but i will tell you something that i have gained from blogging that has increased in my life, not deminished. i am blessed to receive a handwritten card or letter sometimes once a week. and i now send letters and cards just as often. sometimes i share and receive photos, small artwork, little gifts that reach me deep and true.

i have a letter in my sock drawer from my daughter and then to-be-son-in-law that i will always treasure; i have love letters from my partner and a lost love who without good reason i still honor. i save mr. ryan's drawings and little notes by the toaster that wish me a good morning.

i am writing too much. it's funny because even as i say all this i also understand and agree with all you have written here.

one last thought: we would not find the time or means to write to one another as we can here blogging, so in a very real way we have found a means to let our lives be shared hearts connect. i totally love that.

great post, anne. ♥

Anne Huskey-Lockard said...

Hey kj,

You are so right about blogging; there is a richness and depth in the correspondence that could not otherwise be found. We are allowed to find others of our ilk, and enjoy social banter that would never be possible otherwise.
I, far too often, focus myself on one thing, and lose the vision of everything else around me and then need to be pulled back into the real world and gasp for air!
It will be interesting, down the road, to see even the changes in blogging. I think most of us that do this are passionate about communication with real people, not just a blip to another computer. There is the personal in it.......
LOL! I did not think when I wrote this post that it could possibly encourage so much emotion, but how lucky was that??? :)


Jan said...

Morning, Anne. Very thought provoking post. I have piles of letters, rarely have I thrown one out so there are archives in my attic;-) As if anyone will be interested although who knows? My grandfather probably thought no one would be interested in his piles of postcards yet here I sit, enthralled with them, wishing I could actually understand the foreign words. Certainly the art so many of us are producing will say so much about who we are, it will just take a bit more thought to try and figure out the meaning. Maybe we ought all to try writing more often on paper with pen. It is another art form and after all we are artists.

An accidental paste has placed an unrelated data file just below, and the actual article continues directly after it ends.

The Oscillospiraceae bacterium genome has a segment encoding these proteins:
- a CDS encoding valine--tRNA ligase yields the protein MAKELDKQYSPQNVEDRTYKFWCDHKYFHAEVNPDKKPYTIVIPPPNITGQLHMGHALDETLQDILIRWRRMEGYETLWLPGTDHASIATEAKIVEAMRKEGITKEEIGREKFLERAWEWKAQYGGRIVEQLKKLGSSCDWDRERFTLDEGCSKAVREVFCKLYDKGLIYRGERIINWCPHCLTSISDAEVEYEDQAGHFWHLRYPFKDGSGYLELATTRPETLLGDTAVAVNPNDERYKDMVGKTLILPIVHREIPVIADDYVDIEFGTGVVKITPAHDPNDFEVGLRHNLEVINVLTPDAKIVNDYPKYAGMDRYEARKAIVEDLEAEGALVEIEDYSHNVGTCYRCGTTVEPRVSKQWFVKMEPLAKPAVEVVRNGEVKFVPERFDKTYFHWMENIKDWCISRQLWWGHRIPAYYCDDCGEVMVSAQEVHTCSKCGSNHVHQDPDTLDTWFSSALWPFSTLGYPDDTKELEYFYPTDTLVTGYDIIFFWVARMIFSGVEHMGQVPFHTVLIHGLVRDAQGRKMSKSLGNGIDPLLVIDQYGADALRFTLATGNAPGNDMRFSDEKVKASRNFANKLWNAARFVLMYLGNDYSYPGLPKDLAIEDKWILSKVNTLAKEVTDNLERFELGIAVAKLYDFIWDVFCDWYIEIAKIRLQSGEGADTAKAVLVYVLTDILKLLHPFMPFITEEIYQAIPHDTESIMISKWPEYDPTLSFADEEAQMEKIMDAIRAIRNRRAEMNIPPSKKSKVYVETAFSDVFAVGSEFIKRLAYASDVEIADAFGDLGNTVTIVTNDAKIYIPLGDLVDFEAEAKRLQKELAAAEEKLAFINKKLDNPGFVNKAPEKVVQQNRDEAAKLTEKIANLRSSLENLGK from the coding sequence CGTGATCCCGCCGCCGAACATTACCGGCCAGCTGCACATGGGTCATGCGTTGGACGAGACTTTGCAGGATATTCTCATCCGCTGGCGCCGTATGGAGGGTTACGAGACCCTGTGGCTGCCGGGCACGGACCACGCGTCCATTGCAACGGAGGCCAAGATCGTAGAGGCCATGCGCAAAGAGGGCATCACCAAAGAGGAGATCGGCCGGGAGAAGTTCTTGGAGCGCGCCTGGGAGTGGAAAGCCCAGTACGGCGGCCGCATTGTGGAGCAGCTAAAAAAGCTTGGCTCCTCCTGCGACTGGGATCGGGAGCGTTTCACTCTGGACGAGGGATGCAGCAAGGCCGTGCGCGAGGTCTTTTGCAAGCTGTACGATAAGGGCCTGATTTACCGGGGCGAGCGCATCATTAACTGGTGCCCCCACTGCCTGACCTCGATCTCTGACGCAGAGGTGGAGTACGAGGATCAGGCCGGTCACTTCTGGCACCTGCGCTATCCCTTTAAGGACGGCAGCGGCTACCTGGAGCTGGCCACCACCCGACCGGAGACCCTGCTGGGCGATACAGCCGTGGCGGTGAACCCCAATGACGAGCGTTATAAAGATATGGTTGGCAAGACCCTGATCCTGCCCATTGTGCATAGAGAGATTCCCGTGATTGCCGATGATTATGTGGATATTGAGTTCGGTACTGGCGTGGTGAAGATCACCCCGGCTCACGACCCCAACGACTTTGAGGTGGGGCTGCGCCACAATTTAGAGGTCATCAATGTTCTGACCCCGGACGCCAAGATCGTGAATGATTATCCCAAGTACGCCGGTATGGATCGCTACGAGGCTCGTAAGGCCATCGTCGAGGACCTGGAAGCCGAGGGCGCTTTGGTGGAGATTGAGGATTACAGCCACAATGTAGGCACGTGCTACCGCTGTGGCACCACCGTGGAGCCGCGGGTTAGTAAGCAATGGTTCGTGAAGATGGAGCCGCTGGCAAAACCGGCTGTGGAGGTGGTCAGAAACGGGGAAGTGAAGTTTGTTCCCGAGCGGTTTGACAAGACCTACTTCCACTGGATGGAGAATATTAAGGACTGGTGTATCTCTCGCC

Anne Huskey-Lockard said...

I was thinking of you Jan, with the treasure trove of family photos and letters. the particular mystique of a foreign language letter that one cannot an intriguing puzzle.
You are so right....we should start a simple, one a week letter writing, in long hand, and see what happens.....


Diana Evans said...

Hi Anne!!! lovely post and I have to agree ...writing is something we should do...I know that every since I became a Mom I have written letters to Cole...that one day I hope he will treasure...and throughout my life I have always written letters and love receiving them....